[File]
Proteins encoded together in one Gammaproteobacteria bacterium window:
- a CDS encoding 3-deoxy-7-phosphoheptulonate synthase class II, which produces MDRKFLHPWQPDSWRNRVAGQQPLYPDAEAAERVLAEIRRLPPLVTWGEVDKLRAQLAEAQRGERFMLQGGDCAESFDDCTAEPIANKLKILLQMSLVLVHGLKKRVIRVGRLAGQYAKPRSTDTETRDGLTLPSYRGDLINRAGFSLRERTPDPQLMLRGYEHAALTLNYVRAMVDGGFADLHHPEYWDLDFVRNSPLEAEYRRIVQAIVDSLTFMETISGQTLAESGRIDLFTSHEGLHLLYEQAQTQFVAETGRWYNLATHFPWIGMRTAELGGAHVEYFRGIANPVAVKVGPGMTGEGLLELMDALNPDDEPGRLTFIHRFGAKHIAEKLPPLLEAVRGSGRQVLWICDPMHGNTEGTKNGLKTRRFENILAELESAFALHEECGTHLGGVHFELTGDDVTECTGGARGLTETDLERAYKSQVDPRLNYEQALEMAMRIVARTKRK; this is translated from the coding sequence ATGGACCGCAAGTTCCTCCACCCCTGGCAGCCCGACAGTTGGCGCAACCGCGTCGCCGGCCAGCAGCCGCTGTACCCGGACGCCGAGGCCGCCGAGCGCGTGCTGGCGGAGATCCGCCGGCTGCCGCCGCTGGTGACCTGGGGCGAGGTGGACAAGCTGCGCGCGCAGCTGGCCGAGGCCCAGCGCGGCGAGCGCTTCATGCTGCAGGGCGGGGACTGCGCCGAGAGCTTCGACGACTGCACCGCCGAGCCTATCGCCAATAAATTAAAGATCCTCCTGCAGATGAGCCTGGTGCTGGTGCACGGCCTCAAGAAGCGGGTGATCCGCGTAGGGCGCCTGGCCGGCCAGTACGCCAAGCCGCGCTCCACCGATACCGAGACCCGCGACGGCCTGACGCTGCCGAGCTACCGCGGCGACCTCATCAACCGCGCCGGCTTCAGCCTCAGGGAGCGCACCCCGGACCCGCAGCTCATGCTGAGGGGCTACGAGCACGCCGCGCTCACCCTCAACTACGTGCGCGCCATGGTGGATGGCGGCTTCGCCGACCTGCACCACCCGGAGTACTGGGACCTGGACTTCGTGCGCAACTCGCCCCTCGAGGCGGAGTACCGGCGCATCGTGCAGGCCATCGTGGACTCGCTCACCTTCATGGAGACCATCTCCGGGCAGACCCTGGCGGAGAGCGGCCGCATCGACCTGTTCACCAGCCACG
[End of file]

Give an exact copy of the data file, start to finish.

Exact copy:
Proteins encoded together in one Gammaproteobacteria bacterium window:
- a CDS encoding 3-deoxy-7-phosphoheptulonate synthase class II, which produces MDRKFLHPWQPDSWRNRVAGQQPLYPDAEAAERVLAEIRRLPPLVTWGEVDKLRAQLAEAQRGERFMLQGGDCAESFDDCTAEPIANKLKILLQMSLVLVHGLKKRVIRVGRLAGQYAKPRSTDTETRDGLTLPSYRGDLINRAGFSLRERTPDPQLMLRGYEHAALTLNYVRAMVDGGFADLHHPEYWDLDFVRNSPLEAEYRRIVQAIVDSLTFMETISGQTLAESGRIDLFTSHEGLHLLYEQAQTQFVAETGRWYNLATHFPWIGMRTAELGGAHVEYFRGIANPVAVKVGPGMTGEGLLELMDALNPDDEPGRLTFIHRFGAKHIAEKLPPLLEAVRGSGRQVLWICDPMHGNTEGTKNGLKTRRFENILAELESAFALHEECGTHLGGVHFELTGDDVTECTGGARGLTETDLERAYKSQVDPRLNYEQALEMAMRIVARTKRK; this is translated from the coding sequence ATGGACCGCAAGTTCCTCCACCCCTGGCAGCCCGACAGTTGGCGCAACCGCGTCGCCGGCCAGCAGCCGCTGTACCCGGACGCCGAGGCCGCCGAGCGCGTGCTGGCGGAGATCCGCCGGCTGCCGCCGCTGGTGACCTGGGGCGAGGTGGACAAGCTGCGCGCGCAGCTGGCCGAGGCCCAGCGCGGCGAGCGCTTCATGCTGCAGGGCGGGGACTGCGCCGAGAGCTTCGACGACTGCACCGCCGAGCCTATCGCCAATAAATTAAAGATCCTCCTGCAGATGAGCCTGGTGCTGGTGCACGGCCTCAAGAAGCGGGTGATCCGCGTAGGGCGCCTGGCCGGCCAGTACGCCAAGCCGCGCTCCACCGATACCGAGACCCGCGACGGCCTGACGCTGCCGAGCTACCGCGGCGACCTCATCAACCGCGCCGGCTTCAGCCTCAGGGAGCGCACCCCGGACCCGCAGCTCATGCTGAGGGGCTACGAGCACGCCGCGCTCACCCTCAACTACGTGCGCGCCATGGTGGATGGCGGCTTCGCCGACCTGCACCACCCGGAGTACTGGGACCTGGACTTCGTGCGCAACTCGCCCCTCGAGGCGGAGTACCGGCGCATCGTGCAGGCCATCGTGGACTCGCTCACCTTCATGGAGACCATCTCCGGGCAGACCCTGGCGGAGAGCGGCCGCATCGACCTGTTCACCAGCCACG